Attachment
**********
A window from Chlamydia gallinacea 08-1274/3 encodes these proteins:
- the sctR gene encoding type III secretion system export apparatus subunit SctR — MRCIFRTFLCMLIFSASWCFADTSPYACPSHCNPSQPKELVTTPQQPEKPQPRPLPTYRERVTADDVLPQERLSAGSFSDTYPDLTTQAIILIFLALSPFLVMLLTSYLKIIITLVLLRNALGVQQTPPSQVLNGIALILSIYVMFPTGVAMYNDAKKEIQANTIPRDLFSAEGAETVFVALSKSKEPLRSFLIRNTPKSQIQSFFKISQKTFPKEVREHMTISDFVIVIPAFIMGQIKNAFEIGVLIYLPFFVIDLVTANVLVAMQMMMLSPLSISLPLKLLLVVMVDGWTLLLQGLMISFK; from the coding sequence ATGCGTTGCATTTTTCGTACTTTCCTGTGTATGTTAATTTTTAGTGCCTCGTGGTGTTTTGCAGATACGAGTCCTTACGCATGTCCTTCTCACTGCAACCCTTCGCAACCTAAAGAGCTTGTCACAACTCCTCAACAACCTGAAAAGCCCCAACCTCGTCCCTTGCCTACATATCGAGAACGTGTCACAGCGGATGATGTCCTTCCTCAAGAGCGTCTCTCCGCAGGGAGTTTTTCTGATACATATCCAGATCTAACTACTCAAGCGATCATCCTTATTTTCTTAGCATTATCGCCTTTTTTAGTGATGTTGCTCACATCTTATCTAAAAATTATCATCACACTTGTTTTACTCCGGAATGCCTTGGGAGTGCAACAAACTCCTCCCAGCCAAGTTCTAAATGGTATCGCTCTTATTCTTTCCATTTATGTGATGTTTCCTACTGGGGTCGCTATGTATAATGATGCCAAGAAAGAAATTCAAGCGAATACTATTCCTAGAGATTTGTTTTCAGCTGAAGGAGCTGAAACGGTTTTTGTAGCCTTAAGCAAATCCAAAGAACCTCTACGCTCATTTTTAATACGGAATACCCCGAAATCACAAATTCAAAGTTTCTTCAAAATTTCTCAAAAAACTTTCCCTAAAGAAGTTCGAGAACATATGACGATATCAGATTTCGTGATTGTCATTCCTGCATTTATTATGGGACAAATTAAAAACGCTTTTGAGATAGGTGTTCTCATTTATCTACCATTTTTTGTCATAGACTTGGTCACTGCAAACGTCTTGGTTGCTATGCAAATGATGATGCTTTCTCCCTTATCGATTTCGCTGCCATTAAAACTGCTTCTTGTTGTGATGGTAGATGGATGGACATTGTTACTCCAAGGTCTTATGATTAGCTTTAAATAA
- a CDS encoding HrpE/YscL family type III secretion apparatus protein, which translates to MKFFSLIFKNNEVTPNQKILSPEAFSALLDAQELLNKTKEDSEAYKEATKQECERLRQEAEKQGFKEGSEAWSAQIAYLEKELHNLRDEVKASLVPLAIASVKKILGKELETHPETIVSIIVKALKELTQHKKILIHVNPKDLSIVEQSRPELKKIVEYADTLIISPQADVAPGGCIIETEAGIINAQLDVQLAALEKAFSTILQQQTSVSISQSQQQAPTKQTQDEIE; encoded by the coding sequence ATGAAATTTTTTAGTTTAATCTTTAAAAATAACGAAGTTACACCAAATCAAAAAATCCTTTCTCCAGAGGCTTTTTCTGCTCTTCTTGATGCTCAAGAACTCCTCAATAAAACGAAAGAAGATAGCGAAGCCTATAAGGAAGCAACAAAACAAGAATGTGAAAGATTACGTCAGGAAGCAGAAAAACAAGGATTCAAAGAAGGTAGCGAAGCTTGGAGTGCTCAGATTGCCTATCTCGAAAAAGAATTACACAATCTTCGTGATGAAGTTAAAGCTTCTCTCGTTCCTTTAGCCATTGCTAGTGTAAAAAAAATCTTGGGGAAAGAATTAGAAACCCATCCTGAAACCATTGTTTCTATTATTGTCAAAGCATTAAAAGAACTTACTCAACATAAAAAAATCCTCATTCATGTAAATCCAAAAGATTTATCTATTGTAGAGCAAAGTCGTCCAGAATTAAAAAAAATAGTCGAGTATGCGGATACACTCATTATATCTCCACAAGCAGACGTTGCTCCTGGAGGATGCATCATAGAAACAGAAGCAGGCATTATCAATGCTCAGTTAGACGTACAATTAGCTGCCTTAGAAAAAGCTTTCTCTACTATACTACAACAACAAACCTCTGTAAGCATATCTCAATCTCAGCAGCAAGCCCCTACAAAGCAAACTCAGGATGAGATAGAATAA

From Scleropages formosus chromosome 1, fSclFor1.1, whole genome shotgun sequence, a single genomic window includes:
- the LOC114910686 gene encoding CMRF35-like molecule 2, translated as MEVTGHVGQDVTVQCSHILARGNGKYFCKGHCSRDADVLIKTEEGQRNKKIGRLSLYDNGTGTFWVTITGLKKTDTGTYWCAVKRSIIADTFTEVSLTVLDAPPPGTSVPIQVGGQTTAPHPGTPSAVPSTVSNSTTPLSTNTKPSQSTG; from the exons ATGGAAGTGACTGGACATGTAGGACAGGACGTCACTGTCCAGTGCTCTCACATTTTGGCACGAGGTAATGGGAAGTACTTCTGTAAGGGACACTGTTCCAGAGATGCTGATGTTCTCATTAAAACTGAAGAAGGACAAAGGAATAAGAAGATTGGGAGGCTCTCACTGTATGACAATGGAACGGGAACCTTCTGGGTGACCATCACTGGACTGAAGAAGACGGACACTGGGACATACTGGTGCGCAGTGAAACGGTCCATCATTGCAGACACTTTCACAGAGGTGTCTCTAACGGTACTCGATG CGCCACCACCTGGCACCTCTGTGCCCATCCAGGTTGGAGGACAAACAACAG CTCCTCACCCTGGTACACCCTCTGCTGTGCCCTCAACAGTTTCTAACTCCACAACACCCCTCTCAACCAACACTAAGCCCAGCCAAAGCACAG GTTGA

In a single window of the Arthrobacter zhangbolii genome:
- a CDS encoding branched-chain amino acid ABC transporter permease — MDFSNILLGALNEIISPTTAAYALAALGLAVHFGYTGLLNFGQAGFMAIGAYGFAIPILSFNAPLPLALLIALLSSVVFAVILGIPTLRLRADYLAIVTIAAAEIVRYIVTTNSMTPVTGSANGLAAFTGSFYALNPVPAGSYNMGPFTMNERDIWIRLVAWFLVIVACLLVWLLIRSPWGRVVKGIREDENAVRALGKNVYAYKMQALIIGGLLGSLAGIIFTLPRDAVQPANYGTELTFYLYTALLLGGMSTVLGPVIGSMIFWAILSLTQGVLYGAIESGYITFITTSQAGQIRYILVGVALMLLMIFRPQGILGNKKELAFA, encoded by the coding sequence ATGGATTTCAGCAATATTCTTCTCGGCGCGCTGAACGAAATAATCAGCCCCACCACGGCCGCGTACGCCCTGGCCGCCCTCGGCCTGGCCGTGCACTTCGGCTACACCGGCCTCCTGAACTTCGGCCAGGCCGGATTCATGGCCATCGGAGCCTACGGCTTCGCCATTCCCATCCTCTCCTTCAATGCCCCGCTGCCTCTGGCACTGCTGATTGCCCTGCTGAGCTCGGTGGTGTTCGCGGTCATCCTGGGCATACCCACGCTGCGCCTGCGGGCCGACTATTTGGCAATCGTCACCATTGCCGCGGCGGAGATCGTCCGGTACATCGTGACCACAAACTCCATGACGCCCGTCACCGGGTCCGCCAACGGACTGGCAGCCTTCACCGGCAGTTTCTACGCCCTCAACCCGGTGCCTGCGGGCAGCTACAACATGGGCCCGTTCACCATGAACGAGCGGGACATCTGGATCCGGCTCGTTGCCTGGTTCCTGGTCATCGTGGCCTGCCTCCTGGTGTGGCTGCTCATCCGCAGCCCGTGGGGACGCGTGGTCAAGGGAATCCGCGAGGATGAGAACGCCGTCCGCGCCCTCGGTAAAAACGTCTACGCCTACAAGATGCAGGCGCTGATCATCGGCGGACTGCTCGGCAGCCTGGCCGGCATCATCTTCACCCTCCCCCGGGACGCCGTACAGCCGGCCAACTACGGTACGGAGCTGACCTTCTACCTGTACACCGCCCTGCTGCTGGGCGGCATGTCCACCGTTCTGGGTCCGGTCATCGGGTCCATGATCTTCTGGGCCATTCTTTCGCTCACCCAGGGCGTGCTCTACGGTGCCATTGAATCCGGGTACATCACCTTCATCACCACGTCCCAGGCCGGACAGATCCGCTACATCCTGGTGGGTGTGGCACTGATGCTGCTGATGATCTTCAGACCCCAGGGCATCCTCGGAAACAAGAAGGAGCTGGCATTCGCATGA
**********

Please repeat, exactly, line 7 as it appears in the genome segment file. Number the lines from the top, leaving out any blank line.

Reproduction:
- a CDS encoding branched-chain amino acid ABC transporter permease — MDFSNILLGALNEIISPTTAAYALAALGLAVHFGYTGLLNFGQAGFMAIGAYGFAIPILSFNAPLPLALLIALLSSVVFAVILGIPTLRLRADYLAIVTIAAAEIVRYIVTTNSMTPVTGSANGLAAFTGSFYALNPVPAGSYNMGPFTMNERDIWIRLVAWFLVIVACLLVWLLIRSPWGRVVKGIREDENAVRALGKNVYAYKMQALIIGGLLGSLAGIIFTLPRDAVQPANYGTELTFYLYTALLLGGMSTVLGPVIGSMIFWAILSLTQGVLYGAIESGYITFITTSQAGQIRYILVGVALMLLMIFRPQGILGNKKELAFA, encoded by the coding sequence ATGGATTTCAGCAATATTCTTCTCGGCGCGCTGAACGAAATAATCAGCCCCACCACGGCCGCGTACGCCCTGGCCGCCCTCGGCCTGGCCGTGCACTTCGGCTACACCGGCCTCCTGAACTTCGGCCAGGCCGGATTCATGGCCATCGGAGCCTACGGCTTCGCCATTCCCATCCTCTCCTTCAATGCCCCGCTGCCTCTGGCACTGCTGATTGCCCTGCTGAGCTCGGTGGTGTTCGCGGTCATCCTGGGCATACCCACGCTGCGCCTGCGGGCCGACTATTTGGCAATCGTCACCATTGCCGCGGCGGAGATCGTCCGGTACATCGTGACCACAAACTCCATGACGCCCGTCACCGGGTCCGCCAACGGACTGGCAGCCTTCACCGGCAGTTTCTACGCCCTCAACCCGGTGCCTGCGGGCAGCTACAACATGGGCCCGTTCACCATGAACGAGCGGGACATCTGGATCCGGCTCGTTGCCTGGTTCCTGGTCATCGTGGCCTGCCTCCTGGTGTGGCTGCTCATCCGCAGCCCGTGGGGACGCGTGGTCAAGGGAATCCGCGAGGATGAGAACGCCGTCCGCGCCCTCGGTAAAAACGTCTACGCCTACAAGATGCAGGCGCTGATCATCGGCGGACTGCTCGGCAGCCTGGCCGGCATCATCTTCACCCTCCCCCGGGACGCCGTACAGCCGGCCAACTACGGTACGGAGCTGACCTTCTACCTGTACACCGCCCTGCTGCTGGGCGGCATGTCCACCGTTCTGGGTCCGGTCATCGGGTCCATGATCTTCTGGGCCATTCTTTCGCTCACCCAGGGCGTGCTCTACGGTGCCATTGAATCCGGGTACATCACCTTCATCACCACGTCCCAGGCCGGACAGATCCGCTACATCCTGGTGGGTGTGGCACTGATGCTGCTGATGATCTTCAGACCCCAGGGCATCCTCGGAAACAAGAAGGAGCTGGCATTCGCATGA